Brain state evaluation in multi-modal brain signal recordings

DSpace Repository


Dokumentart: PhDThesis
Date: 2025-04-04
Language: English
Faculty: 4 Medizinische Fakultät
Department: Medizin
Advisor: Yu, Xin (Dr.)
Day of Oral Examination: 2023-04-04
DDC Classifikation: 570 - Life sciences; biology
610 - Medicine and health
Other Keywords:
Brain states
Multi-modal brain imaging
Order a printed copy: Print-on-Demand
Show full item record


Dissertation ist gesperrt bis 04.04.2025 !


Brain states, which indicate degrees of arousal during wakefulness, sleep, or anesthesia, have been long investigated over the last decades. The dynamics of distinct brain states are conserved across different species of animals and tightly linked to physiological be- haviors (e.g., pupil size modulation) and specific brain network activity. Both pupil size and brain states are substantially regulated by neuromodulators originating from the brainstem and subcortical structures through interactions with the cerebral cortex, partly sharing common regulatory pathways. For this reason, pupil size and neuronal activities of arousal-regulating brain regions demonstrate high correlations. However, the correlation emerges with high variability across recording trials, indicating a possible involvement of complex pupil- and brain state- regulatory pathways, including brain re- gions of the lateral hypothalamus (LH) and anterior cingulate cortex (ACC) that could induce the varied correlation properties. In this dissertation, I aim to shed light on neural pathways regulating the brain state and pupil size variations using a multi-modal experimental design in three research protocols. The first goal was to demonstrate a platform to bridge the fields of functional magnetic resonance imaging (fMRI), pupil- lometry, and fiber photometry neuronal Ca2+ recordings in anesthetized animals and evaluate brain state dynamics from across-scale recordings. Using the information from Ca2+ signals, we first distinguished different brain states. In each of these brain states, different correlation features between fMRI signal and pupil size changes appeared, e.g., strong positive correlations in the A5 region where noradrenergic neurons are located. The second goal was to assess cross-scale brain dynamics in electrophysiology, fMRI, pupillometry, and fiber photometry Ca2+ recordings for specifying different brain states under anesthesia based on the lateral hypothalamic (LH) activity. Across multi-scale recording trials, both local field potential (LFP) and fMRI signals detected in the LH presented distinct brain states with consistent distribution patterns of positive and neg- ative correlations with pupil dynamics. The association of different pupil dynamics to a distinct brain state was further verified by neuronal activity coupling between the LH and anterior cingulate cortex (ACC), indicating the LH-ACC circuit-specific regulation of pupil dynamics. The third goal was to demonstrate the properties of the LH regarding pupil size and brain state regulations using optogenetics, pupillometry, and electrophys- iology. Optogenetic stimulation of the LH in anesthetized animals evoked pupil dilation and LFP delta power reduction. These changes showed an exponential relationship with respect to the stimulation frequency. Moreover, the exponential feature was observed only under one specific underlying brain state for LFP delta power reduction but under all brain states for pupil dilation. These observations suggested that the LH mediates pupil size independently of the underlying brain state variations. Overall, these studies identified several important features of pupil-regulatory circuits underlying brain-state transitions under anesthesia. The complex signal interdependence shown here indicated that the brain state is orchestrated in multiple regions (especially the LH and ACC) and at multiple scales (frequency and amplitude of neuronal firing, inter-region corre- lation with pupil size, neurovascular coupling, etc.). This dissertation presents a novel way to track brain state transitions by connecting pupillary signals and their variable relationship with the whole brain signal and offers a reference framework to understand the LH-ACC relationship. We demonstrate that LH/ACC activity provides a strong indication of different vigilance levels and may become a useful approach to evaluate the ongoing brain states in arousal-related clinical research.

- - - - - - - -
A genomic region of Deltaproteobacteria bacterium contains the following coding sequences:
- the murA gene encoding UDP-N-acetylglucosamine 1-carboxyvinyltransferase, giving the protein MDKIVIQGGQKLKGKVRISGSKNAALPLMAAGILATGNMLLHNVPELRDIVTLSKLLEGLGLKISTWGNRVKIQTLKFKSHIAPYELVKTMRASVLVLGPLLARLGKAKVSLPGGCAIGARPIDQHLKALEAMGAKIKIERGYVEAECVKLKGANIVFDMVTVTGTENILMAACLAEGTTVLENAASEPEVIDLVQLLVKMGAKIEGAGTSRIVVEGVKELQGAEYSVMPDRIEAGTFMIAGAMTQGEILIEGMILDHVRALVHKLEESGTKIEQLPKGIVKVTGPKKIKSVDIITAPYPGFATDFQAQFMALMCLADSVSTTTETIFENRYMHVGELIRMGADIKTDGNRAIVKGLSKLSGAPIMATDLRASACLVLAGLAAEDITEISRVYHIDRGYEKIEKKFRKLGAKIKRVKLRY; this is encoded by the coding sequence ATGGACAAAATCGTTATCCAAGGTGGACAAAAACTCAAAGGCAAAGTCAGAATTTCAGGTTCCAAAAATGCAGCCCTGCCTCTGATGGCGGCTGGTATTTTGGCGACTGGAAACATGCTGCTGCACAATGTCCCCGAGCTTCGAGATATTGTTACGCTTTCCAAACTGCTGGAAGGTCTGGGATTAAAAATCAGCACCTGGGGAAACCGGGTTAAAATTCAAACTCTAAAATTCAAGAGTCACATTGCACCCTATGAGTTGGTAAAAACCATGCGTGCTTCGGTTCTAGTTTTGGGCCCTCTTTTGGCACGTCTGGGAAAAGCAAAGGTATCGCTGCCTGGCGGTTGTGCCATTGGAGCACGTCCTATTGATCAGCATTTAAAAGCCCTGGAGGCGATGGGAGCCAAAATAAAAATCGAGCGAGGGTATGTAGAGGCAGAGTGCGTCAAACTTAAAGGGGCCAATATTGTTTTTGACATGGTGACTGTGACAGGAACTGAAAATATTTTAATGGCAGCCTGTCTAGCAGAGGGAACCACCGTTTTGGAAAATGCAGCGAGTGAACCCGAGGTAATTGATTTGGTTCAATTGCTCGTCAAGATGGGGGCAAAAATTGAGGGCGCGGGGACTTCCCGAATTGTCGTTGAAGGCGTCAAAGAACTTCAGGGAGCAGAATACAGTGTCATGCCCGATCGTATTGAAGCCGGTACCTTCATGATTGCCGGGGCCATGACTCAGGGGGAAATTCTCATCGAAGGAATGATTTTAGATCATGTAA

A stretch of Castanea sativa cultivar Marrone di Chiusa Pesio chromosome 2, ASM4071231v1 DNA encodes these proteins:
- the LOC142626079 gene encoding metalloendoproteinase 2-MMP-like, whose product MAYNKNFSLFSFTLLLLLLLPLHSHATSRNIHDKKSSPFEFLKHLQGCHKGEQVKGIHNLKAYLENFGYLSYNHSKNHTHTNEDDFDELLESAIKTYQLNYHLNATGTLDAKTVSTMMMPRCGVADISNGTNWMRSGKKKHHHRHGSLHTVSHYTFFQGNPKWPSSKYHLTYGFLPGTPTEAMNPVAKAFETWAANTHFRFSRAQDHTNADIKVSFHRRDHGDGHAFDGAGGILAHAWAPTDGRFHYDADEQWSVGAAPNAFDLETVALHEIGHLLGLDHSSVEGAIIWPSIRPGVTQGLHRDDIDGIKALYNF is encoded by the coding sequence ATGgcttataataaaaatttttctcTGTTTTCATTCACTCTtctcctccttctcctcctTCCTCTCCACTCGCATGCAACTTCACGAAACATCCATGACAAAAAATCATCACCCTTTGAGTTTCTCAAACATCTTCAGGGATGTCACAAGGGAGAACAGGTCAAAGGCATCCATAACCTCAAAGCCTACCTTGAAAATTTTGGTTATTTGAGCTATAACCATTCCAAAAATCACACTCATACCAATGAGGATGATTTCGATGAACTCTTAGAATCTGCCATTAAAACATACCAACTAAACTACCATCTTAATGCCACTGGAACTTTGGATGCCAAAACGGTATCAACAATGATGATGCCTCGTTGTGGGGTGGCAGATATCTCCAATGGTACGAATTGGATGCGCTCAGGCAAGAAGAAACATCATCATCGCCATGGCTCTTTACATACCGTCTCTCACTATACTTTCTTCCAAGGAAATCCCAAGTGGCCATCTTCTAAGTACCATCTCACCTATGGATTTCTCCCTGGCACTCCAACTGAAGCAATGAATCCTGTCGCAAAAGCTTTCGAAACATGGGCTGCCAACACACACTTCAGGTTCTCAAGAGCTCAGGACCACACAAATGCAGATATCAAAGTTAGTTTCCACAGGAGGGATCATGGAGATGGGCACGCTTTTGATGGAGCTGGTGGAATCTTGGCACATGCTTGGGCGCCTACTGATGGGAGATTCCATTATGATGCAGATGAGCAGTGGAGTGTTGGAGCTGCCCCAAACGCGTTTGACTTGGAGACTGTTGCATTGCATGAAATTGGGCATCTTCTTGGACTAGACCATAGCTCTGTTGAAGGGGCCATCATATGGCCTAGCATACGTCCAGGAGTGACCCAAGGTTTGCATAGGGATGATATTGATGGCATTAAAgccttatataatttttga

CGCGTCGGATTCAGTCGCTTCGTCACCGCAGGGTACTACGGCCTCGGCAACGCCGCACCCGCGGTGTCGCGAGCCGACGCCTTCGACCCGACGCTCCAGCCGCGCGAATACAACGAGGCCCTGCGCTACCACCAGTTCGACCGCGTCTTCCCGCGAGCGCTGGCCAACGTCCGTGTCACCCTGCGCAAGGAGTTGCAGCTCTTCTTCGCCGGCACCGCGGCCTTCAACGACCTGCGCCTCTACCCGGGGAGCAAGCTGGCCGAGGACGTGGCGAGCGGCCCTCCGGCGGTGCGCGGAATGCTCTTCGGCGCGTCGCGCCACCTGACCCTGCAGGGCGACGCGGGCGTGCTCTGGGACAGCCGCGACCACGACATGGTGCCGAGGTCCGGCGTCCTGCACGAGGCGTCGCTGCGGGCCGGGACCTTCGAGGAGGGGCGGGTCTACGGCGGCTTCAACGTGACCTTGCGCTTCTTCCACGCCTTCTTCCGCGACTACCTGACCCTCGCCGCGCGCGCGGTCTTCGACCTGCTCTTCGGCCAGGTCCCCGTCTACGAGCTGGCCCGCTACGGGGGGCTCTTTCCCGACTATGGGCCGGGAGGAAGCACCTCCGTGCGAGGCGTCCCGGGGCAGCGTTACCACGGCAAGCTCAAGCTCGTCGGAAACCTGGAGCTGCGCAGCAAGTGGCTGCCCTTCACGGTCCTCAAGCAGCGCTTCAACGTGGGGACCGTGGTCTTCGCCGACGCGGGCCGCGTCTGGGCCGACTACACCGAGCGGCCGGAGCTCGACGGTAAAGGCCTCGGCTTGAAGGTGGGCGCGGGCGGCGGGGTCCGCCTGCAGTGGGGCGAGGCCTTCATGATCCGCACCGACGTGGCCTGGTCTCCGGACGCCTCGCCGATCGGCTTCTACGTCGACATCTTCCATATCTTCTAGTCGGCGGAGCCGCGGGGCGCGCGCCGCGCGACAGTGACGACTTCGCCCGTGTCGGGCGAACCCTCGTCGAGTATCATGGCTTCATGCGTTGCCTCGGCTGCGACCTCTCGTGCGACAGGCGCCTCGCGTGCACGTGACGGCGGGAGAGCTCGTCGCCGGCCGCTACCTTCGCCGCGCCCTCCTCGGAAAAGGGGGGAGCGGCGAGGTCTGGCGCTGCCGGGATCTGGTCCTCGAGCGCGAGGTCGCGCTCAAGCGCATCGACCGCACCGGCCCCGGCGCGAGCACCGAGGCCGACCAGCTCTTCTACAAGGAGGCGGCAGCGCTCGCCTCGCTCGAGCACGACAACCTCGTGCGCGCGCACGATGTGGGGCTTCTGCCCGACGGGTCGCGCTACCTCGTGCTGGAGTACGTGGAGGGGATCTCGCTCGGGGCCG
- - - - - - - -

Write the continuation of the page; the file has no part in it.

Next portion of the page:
This item appears in the following Collection(s)